by George W. Bush [Biography Bush]
“Decision Points” is the extraordinary memoir of America’s 43rd president. Shattering the conventions of political autobiography, George W. Bush offers a strikingly candid journey through the defining decisions of his life while writing honestly and directly about his flaws and mistakes, as well as his accomplishments.
by Diane Mott Davidson [Davidson]
Colorado caterer Goldy Schulz cooks up big trouble as she tries to help her longtime friend and fellow chef Yolanda Garcia. When the rental house shared by Yolanda and her irrepressible aunt Ferdinanda is destroyed by arson, the pair move in with cop-turned-PI Ernest McLeod. But then Ernest is shot dead and his house is set on fire, nearly killing Goldy, Yolanda, Ferdinanda, and nine beagle puppies that Ernest had recently rescued from a puppy mill. Concerned for her friends, Goldy invites them to stay with her while the sheriff’s department investigates. Yet even Goldy’s house isn’t safe, and after a failed break-in by an unknown intruder a cop is sent to keep an eye on things. Then a second body is found
by Portia deRossi [Biography DeRossi]
“Anorexia was my first love,” de Rossi declares in her memoir of her early Hollywood career and the eating disorders that went along with it. Her unflinching self-portrait depicts a cripplingly self-conscious young Australian in LA overwhelmed by the pressure to be thin. Never comfortable in her own skin, a by-product of her status as a closeted lesbian, de Rossi was sure if she ever gained weight (or came out as being gay), the shooting star she’d been cultivating would turn to lead. Weight loss was the key that allowed de Rossi to feel powerful and in control, until dieting became a sickness that nearly killed her and devastated her family. De Rossi’s story and words are not revolutionary, but they are frank, brave, and revelatory of the unhealthy trends that stardom can generate.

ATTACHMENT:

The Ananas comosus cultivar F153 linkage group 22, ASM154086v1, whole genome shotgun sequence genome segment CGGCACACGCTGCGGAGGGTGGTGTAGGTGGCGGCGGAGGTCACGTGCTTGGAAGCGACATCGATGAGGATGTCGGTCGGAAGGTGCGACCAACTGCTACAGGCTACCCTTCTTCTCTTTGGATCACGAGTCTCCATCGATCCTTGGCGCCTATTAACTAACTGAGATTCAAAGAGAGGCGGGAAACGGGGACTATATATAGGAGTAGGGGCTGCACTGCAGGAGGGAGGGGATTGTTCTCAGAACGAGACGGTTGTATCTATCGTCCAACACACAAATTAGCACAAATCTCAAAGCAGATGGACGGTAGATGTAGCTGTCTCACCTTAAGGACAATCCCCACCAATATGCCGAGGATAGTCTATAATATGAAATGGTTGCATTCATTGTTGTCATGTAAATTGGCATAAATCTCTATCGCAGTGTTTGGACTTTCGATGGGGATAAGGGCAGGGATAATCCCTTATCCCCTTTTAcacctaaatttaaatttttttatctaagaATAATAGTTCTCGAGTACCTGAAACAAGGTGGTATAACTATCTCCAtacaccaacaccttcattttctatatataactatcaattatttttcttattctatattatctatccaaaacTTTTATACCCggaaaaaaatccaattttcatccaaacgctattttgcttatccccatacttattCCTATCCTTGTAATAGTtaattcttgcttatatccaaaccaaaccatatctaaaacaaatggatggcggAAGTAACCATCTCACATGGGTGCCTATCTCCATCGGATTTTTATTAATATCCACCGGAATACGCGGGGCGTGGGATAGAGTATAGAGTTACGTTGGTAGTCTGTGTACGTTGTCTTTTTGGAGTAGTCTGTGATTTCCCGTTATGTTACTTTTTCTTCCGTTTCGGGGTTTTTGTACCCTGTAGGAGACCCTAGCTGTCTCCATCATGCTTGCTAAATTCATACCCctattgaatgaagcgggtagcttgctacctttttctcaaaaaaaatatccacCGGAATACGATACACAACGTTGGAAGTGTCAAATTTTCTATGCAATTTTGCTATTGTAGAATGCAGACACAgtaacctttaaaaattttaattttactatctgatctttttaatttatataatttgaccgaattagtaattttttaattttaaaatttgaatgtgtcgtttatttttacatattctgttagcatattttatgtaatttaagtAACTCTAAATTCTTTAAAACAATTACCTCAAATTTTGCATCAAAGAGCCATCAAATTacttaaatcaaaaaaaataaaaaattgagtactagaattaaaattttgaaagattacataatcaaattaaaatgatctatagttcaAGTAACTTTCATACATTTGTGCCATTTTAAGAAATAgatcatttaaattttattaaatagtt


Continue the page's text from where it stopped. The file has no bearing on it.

In the late ’70s, playing fantasy role-playing games like Dungeons & Dragons put [Ethan Gilsdorf] on equal social footing as the AV club. Thirty years later, though, fantasy films rule the box office, J.R.R. Tolkien is considered essential reading and games like World of Warcraft are pop-culture phenomena…. But there are still pockets of fantasy culture—Lord of the Rings conventions, Society for Creative Anachronism battles, LARP (Live Action Role Playing) camps—that the casual fantasy nerd wouldn’t even dare to tread…. ‘I wanted to know why a 40-year-old man is still so interested in this stuff that he’d dress up in armor on the weekends,’ [Gilsdorf] says. The author traveled from the woods of South Carolina to libraries in Wisconsin, from battlefields in Pennsylvania to the mountains of New Zealand—all in the quest to find some answers. His conclusion? They get to the heart of why any of us, geeks or not, become involved with any group. ‘It’s all about a sense of belonging,’ says Gilsdorf. And maybe a bit about killing stuff.
A Discovery of Witches
by Deborah Harkness [Harkness]
In Harkness’s lively debut, witches, vampires, and demons outnumber humans at Oxford’s Bodleian Library, where witch and Yale historian Diana Bishop discovers an enchanted manuscript, attracting the attention of 1,500-year-old vampire Matthew Clairmont. The orphaned daughter of two powerful witches, Bishop prefers intellect, but relies on magic when her discovery of a palimpsest documenting the origin of supernatural species releases an assortment of undead who threaten, stalk, and harass her. Against all occult social propriety, Bishop turns for protection to tall, dark, bloodsucking man-about-town Clairmont. Their research raises questions of evolution and extinction among the living dead, and their romance awakens centuries-old enmities. Harkness imagines a crowded universe where normal and paranormal creatures observe a tenuous peace. “Magic is desire made real,” Bishop says after both her desire and magical prowess exceed her expectations